Statue of Lao Tzu at Bei Ling Museum, Xi’an, China
Why has every man a conscience then? I think that we should be men first, and subjects afterward. It is not desirable to cultivate a respect for the law, so much as for the right. The only obligation which I have a right to assume is to do at any time what I think right.
Perhaps some Buddhists who read this can help me by critiquing my concern that I personally need to continue to act to improve the world, despite Daoism’s prescription that we should not, and cannot, act to change our world for the better. Comments are welcome.
From an article on Civil Disobedience by Camillo Bica:
We must make clear to young minds that there is objective truth regarding law, morality, and our nation’s behavior in the world, and that the injustices and immoralities — the wars, occupations, torture, assassinations, exploitation, greed, inequality, etc. — are real and not merely the consequence of differences in interpretation, ideology, or perspective. We must inform students that despite what they’ve been told, such laws, policies, and behaviors are neither in our nation’s interest nor legally or morally acceptable whether practiced by our “enemies” or by us and/or our allies. We must instill in them a sense of responsibility for the policies and actions of our political leaders, for how they govern, and for the effect such policies and laws have on human beings and the environment. We must motivate young people to become socially and politically engaged, to speak out, make demands upon their elected officials and not be satisfied with or mislead by deceptive rhetoric and further lies.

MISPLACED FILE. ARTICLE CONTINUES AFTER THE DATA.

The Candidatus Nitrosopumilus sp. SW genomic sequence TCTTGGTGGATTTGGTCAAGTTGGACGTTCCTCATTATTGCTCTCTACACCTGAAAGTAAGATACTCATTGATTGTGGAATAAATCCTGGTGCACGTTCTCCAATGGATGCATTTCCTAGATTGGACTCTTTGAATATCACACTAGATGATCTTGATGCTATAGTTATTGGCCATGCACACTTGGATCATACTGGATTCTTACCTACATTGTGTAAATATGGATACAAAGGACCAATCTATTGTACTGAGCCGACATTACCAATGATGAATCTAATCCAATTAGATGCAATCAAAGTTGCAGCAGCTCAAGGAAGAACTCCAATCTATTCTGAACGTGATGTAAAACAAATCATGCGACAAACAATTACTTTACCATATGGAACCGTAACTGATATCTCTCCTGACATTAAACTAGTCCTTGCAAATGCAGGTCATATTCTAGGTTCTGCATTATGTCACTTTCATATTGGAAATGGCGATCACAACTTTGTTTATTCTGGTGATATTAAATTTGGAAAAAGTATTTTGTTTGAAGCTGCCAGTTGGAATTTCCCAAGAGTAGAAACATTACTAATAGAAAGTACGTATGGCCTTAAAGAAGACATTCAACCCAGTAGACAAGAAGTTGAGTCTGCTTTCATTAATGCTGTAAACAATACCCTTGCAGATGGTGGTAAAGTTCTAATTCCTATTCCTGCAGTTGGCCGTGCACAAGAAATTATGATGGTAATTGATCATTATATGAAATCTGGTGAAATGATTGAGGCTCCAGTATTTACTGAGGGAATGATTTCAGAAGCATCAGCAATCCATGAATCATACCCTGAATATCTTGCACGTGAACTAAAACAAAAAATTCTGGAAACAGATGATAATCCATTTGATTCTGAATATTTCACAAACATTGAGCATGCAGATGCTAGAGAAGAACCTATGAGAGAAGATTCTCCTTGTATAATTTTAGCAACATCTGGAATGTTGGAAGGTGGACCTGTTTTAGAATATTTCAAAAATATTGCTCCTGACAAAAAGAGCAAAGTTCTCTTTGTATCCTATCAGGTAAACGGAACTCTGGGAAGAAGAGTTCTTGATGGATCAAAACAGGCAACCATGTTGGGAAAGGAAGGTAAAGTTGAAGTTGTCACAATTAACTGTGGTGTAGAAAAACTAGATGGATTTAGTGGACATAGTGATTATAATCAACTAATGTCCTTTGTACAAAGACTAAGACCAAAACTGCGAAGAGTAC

Two things I would add to this quote:
Older minds must also be changed
There is no time to lose.
By the way, Bica doesn’t like drones any more than I do.